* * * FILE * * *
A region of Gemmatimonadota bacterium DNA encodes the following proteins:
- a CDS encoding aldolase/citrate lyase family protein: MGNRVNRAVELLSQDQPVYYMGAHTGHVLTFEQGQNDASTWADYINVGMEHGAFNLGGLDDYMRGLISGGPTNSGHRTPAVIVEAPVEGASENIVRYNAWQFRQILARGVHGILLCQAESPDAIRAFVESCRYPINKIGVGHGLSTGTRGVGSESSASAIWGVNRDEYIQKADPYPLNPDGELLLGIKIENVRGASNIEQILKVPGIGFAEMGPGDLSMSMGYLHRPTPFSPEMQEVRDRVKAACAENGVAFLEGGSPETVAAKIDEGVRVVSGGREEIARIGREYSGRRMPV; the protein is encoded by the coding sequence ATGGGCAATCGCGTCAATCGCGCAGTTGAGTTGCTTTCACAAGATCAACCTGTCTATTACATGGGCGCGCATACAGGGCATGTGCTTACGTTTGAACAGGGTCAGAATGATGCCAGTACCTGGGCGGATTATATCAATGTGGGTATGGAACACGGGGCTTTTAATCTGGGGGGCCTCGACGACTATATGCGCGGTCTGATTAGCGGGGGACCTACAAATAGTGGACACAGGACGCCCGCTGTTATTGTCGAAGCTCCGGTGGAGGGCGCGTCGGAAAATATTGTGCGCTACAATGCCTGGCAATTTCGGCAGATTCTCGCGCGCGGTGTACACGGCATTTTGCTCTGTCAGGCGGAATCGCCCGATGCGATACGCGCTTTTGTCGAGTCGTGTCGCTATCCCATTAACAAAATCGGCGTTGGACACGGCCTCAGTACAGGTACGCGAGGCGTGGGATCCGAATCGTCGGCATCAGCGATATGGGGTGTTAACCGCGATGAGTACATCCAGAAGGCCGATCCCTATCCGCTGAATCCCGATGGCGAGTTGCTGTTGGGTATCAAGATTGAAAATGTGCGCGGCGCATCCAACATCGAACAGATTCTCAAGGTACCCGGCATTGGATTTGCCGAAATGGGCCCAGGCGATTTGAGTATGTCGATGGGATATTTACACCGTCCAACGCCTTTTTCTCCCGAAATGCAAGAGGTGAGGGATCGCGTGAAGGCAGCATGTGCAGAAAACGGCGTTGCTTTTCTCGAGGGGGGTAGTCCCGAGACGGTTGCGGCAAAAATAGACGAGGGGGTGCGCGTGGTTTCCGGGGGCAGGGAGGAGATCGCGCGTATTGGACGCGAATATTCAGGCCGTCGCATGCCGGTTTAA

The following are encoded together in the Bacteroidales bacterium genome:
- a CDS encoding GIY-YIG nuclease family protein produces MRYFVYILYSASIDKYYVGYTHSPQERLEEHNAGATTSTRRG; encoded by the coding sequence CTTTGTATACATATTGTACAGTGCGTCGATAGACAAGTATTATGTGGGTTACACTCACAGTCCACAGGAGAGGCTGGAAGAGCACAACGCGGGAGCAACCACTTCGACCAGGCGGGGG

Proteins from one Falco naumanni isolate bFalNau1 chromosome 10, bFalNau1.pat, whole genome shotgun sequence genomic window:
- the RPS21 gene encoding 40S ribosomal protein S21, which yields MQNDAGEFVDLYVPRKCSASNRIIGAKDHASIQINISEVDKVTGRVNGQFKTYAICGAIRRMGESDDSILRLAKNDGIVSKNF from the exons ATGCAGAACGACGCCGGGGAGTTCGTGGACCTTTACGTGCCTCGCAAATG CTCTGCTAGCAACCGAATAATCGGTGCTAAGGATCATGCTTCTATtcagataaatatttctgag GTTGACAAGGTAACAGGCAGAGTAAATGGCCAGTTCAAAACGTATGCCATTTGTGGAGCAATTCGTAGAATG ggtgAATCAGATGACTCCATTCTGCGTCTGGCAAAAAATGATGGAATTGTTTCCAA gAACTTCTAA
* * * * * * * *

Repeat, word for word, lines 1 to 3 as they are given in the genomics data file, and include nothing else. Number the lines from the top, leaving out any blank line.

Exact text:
A region of Gemmatimonadota bacterium DNA encodes the following proteins:
- a CDS encoding aldolase/citrate lyase family protein: MGNRVNRAVELLSQDQPVYYMGAHTGHVLTFEQGQNDASTWADYINVGMEHGAFNLGGLDDYMRGLISGGPTNSGHRTPAVIVEAPVEGASENIVRYNAWQFRQILARGVHGILLCQAESPDAIRAFVESCRYPINKIGVGHGLSTGTRGVGSESSASAIWGVNRDEYIQKADPYPLNPDGELLLGIKIENVRGASNIEQILKVPGIGFAEMGPGDLSMSMGYLHRPTPFSPEMQEVRDRVKAACAENGVAFLEGGSPETVAAKIDEGVRVVSGGREEIARIGREYSGRRMPV; the protein is encoded by the coding sequence ATGGGCAATCGCGTCAATCGCGCAGTTGAGTTGCTTTCACAAGATCAACCTGTCTATTACATGGGCGCGCATACAGGGCATGTGCTTACGTTTGAACAGGGTCAGAATGATGCCAGTACCTGGGCGGATTATATCAATGTGGGTATGGAACACGGGGCTTTTAATCTGGGGGGCCTCGACGACTATATGCGCGGTCTGATTAGCGGGGGACCTACAAATAGTGGACACAGGACGCCCGCTGTTATTGTCGAAGCTCCGGTGGAGGGCGCGTCGGAAAATATTGTGCGCTACAATGCCTGGCAATTTCGGCAGATTCTCGCGCGCGGTGTACACGGCATTTTGCTCTGTCAGGCGGAATCGCCCGATGCGATACGCGCTTTTGTCGAGTCGTGTCGCTATCCCATTAACAAAATCGGCGTTGGACACGGCCTCAGTACAGGTACGCGAGGCGTGGGATCCGAATCGTCGGCATCAGCGATATGGGGTGTTAACCGCGATGAGTACATCCAGAAGGCCGATCCCTATCCGCTGAATCCCGATGGCGAGTTGCTGTTGGGTATCAAGATTGAAAATGTGCGCGGCGCATCCAACATCGAACAGATTCTCAAGGTACCCGGCATTGGATTTGCCGAAATGGGCCCAGGCGATTTGAGTATGTCGATGGGATATTTACACCGTCCAACGCCTTTTTCTCCCGAAATGCAAGAGGTGAGGGATCGCGTGAAGGCAGCATGTGCAGAAAACGGCGTTGCTTTTCTCGAGGGGGGTAGTCCCGAGACGGTTGCGGCAAAAATAGACGAGGGGGTGCGCGTGGTTTCCGGGGGCAGGGAGGAGATCGCGCGTATTGGACGCGAATATTCAGGCCGTCGCATGCCGGTTTAA

The following are encoded together in the Bacteroidales bacterium genome: